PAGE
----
The 418CI LS3 is fed by a Paxton Novi 2000 supercharger, while both an air-to-water intercooler and a water/methanol injection system keep intake air temperatures under control.

To flirt with 200 mph at the end of a standing mile, you need power and plenty of it. A stroked and forged QMP Racing-built LS3 with a total displacement of 418 cubic inches powers this machine. Feingold opted to use a ported LS2 intake manifold while an Alky Control Meth Kit helps keep a cool flow of air into the manifold. Inside the LS3 are an Eagle crankshaft and rods and a custom set of forged JE Blower Pistons that allow the Paxton Novi 2000 to dish out as much force as possible. A set of Tony Mamo custom-ported AFR cylinder heads assist in creating more power in this LS3 combination. When it comes to creating a perfect harmony with any combination, cam choice is critical. Feingold chose to utilize a Comp Cam to achieve decent street driving manners as well as plenty of power for both the standing mile and road course events.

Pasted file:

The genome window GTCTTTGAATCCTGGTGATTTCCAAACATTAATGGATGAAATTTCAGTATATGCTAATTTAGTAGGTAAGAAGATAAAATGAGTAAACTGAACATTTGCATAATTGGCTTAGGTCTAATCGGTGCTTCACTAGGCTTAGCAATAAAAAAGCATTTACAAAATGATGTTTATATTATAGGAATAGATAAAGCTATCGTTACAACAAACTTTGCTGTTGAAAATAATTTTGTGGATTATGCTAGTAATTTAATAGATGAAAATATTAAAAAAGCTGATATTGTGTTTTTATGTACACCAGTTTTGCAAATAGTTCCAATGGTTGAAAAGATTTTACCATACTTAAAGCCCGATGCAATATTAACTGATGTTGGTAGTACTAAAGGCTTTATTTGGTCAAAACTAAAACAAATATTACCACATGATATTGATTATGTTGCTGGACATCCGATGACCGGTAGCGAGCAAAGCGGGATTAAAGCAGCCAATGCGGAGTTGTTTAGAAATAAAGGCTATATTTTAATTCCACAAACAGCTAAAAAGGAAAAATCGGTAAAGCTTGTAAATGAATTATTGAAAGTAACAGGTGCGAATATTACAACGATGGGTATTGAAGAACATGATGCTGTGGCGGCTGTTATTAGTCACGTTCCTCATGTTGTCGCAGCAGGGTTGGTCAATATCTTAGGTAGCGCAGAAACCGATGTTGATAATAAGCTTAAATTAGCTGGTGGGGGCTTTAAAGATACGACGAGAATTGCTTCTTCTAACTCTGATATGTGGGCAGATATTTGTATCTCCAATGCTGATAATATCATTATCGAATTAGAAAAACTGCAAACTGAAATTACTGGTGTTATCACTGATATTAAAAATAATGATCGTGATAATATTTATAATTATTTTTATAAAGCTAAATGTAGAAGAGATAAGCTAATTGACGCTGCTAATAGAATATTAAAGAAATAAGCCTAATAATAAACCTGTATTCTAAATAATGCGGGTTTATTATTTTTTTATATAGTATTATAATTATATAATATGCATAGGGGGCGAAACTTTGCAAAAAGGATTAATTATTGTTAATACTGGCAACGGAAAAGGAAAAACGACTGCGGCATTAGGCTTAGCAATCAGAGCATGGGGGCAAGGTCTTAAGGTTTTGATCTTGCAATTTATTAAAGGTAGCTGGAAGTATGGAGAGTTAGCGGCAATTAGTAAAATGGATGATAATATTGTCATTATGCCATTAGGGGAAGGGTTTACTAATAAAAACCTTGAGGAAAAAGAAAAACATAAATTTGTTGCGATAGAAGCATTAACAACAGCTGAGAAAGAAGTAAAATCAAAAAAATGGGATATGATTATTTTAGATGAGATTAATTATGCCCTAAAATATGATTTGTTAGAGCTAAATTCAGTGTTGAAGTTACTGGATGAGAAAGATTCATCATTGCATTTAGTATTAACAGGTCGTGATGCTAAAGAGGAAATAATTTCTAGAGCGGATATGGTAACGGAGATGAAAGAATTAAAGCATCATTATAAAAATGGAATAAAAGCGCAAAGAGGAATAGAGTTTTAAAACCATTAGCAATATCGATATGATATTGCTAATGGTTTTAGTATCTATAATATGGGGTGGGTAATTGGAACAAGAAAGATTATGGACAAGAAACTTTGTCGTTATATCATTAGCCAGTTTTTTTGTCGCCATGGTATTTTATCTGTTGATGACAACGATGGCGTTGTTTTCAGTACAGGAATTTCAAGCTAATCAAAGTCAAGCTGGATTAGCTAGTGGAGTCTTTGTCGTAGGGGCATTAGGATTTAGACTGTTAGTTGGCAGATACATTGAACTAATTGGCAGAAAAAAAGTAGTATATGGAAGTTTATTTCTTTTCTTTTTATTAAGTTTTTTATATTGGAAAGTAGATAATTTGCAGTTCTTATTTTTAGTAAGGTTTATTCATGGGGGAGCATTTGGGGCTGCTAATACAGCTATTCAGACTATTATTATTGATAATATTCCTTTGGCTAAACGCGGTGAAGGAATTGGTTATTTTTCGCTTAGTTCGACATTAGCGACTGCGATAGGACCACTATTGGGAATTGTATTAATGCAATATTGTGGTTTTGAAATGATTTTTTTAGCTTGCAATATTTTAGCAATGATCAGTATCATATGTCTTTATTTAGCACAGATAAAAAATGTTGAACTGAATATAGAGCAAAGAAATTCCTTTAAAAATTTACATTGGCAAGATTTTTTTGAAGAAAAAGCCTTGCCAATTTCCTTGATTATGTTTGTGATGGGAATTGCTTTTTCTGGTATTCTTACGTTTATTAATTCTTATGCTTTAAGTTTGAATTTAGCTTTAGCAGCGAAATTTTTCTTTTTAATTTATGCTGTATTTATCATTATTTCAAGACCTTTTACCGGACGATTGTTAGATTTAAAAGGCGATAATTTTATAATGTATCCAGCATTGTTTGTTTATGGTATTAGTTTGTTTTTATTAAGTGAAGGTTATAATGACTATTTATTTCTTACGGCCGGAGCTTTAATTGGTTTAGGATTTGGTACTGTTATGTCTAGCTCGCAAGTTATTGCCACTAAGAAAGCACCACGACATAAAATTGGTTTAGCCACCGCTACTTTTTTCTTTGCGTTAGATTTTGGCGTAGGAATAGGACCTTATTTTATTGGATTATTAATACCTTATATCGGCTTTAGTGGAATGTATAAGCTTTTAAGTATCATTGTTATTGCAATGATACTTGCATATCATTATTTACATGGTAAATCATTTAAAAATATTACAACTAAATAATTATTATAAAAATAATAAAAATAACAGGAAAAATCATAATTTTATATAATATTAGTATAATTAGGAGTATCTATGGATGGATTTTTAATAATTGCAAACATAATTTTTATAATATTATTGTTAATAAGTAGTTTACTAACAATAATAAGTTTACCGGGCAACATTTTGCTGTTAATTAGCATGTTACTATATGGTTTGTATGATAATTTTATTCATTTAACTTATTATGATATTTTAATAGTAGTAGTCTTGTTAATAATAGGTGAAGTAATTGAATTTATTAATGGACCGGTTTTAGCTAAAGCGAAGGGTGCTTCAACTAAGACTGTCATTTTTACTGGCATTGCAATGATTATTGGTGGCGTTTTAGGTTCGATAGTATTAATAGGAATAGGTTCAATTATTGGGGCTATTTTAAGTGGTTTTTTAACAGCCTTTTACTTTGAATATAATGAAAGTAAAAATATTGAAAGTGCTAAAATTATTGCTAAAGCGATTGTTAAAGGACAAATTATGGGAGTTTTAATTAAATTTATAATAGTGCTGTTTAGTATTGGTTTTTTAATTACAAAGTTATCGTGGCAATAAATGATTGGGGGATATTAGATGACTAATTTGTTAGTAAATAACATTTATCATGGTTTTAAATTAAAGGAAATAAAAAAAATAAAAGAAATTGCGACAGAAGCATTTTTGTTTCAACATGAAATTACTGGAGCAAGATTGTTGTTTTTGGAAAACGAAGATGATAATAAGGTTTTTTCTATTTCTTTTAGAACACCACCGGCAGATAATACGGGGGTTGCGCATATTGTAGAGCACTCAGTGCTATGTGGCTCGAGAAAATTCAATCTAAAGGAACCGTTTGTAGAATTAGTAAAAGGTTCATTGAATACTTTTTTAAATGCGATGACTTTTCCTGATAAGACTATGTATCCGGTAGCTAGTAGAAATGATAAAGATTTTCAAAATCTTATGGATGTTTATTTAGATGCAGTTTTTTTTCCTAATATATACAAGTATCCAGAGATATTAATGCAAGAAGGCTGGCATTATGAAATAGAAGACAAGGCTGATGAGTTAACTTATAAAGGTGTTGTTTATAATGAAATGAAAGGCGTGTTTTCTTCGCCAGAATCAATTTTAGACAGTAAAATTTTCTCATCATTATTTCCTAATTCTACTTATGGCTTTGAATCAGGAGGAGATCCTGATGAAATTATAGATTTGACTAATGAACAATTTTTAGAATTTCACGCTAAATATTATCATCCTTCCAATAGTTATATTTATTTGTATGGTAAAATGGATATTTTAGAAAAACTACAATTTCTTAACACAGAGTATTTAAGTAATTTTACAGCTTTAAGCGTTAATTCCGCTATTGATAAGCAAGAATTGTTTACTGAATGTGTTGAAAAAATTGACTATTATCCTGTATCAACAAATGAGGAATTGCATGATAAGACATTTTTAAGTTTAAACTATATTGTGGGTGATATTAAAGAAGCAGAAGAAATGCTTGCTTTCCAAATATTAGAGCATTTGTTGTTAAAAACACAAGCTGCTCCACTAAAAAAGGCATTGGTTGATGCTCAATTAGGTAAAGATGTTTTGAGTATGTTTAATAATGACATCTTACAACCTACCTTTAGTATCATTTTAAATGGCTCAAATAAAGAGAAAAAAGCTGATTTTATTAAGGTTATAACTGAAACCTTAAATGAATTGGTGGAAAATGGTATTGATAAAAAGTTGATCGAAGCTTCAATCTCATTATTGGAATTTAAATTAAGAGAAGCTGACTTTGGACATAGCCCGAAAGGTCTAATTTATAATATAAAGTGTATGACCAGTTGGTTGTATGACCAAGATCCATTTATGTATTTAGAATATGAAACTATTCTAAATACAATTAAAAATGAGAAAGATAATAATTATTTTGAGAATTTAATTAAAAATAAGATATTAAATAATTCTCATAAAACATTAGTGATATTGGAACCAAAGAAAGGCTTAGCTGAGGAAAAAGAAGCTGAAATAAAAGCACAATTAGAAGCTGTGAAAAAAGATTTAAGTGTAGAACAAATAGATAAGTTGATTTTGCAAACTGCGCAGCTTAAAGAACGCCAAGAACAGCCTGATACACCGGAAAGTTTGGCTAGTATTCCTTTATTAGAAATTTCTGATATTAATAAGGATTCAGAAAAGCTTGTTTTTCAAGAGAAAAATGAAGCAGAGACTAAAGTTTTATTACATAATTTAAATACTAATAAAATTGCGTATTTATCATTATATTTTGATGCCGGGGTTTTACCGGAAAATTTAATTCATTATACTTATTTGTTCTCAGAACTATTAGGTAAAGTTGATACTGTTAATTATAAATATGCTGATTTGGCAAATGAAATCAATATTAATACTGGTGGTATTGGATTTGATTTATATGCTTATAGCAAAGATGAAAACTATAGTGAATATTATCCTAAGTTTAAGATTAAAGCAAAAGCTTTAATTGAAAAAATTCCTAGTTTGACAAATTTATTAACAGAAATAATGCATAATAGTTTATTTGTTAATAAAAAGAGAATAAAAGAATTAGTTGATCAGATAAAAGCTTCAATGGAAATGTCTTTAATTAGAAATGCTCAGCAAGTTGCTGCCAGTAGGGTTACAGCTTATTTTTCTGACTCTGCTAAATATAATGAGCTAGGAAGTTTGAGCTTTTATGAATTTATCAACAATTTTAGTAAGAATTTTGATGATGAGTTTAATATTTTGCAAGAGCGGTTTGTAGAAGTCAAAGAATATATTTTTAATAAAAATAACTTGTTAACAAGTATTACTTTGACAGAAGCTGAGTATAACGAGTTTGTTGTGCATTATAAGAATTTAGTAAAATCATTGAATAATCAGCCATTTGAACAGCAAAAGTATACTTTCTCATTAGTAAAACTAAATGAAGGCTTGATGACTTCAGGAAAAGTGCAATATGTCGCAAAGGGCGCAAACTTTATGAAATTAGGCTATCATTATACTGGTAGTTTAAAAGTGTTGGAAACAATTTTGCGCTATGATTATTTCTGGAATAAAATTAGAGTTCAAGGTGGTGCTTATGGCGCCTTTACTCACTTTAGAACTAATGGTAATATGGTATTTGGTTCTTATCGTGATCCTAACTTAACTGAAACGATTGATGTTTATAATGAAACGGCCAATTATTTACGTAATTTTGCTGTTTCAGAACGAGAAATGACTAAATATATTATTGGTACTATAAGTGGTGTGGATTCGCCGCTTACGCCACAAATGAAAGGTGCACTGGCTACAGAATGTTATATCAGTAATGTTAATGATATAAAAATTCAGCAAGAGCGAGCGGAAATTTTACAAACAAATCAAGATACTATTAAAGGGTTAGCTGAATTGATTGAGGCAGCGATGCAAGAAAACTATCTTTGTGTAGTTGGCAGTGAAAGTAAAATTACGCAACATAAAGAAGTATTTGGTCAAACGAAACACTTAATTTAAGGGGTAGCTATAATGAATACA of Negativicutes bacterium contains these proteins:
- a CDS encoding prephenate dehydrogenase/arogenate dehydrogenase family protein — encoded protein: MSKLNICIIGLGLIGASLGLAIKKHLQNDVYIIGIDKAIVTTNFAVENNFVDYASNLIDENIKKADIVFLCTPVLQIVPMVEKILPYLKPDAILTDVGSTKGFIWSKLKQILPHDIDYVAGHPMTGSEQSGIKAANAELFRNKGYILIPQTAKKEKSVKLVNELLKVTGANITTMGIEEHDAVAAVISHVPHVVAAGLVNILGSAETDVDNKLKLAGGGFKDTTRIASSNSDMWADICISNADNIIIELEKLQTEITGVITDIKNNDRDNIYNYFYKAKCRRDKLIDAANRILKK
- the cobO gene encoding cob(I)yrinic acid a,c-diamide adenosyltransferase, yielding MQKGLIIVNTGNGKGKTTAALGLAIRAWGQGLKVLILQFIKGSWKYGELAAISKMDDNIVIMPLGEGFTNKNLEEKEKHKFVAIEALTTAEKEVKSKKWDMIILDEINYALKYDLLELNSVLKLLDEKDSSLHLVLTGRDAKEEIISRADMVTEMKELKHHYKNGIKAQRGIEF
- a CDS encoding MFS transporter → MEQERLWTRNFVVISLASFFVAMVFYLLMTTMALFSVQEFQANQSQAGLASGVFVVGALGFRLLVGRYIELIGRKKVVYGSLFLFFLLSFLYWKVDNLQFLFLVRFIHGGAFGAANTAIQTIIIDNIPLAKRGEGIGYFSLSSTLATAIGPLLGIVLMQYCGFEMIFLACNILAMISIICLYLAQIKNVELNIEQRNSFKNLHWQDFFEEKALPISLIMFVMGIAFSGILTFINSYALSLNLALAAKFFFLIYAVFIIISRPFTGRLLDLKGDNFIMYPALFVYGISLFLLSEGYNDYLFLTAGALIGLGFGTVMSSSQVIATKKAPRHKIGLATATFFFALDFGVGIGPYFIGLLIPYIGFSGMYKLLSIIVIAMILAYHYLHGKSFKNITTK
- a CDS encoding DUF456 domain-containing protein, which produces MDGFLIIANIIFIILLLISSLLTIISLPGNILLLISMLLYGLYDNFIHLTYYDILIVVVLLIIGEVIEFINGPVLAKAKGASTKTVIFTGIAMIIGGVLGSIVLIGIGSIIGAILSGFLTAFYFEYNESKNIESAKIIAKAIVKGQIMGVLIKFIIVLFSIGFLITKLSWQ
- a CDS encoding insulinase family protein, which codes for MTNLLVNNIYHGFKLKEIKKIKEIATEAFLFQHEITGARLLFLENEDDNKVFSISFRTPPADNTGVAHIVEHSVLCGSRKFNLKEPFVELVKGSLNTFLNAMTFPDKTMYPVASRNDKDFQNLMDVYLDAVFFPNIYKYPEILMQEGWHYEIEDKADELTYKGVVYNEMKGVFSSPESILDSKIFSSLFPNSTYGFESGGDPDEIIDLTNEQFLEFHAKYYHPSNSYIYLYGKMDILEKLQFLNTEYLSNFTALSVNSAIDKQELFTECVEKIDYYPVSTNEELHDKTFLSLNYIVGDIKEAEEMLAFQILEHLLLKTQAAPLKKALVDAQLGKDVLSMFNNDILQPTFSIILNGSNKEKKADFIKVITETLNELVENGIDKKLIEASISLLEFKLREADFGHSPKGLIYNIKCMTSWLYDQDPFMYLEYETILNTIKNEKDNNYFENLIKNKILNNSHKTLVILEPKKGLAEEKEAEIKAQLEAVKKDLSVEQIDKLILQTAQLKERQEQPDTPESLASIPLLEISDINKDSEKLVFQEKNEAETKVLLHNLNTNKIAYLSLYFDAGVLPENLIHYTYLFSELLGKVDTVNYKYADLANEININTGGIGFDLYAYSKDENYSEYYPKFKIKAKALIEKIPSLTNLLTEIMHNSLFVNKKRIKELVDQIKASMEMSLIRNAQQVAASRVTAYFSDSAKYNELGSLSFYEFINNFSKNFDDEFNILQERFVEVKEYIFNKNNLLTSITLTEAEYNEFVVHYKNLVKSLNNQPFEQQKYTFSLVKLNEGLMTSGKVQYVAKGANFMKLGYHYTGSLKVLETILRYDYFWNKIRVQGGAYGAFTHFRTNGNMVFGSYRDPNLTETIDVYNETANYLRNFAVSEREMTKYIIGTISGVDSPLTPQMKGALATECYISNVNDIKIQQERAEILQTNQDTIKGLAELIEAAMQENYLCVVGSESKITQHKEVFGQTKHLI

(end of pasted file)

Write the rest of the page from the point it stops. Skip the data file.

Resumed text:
Despite the list of aftermarket performance parts, the stock ignition system is still used, but when it comes time to feed the beast there are plenty of mods involved. A custom fuel system using a MagnaFuel pump and cooler from Sire Performance along with 83lb Siemens injectors are used to supply a steady stream of pump gas. Yes, plain old 91-octane pump gas with a little addition: Torco Race Fuel Concentrate. Feingold is a Torco vendor and truly stands behind the product, using it extensively himself.

Drivability was also a factor in the tuning the car because there is a fine line between a dedicated race set-up and being able to have race-worthy performance while still driving it back and forth to events. Cunningham Motorsports was able to create a custom tune to meet the Feingold’s demands. Despite being street driven, the car required a few safety items in order to participate in the both the road course and standing mile events.  A Doug Rippie Motorsports 4-point roll bar, a Crow Enterprizes 5-point harness and a mounted fire extinguisher are the chief safety items on this wicked ’98.

840-plus horsepower and 740 pound-feet to the wheels are what it takes to push a C5 past 200mph in the standing mile.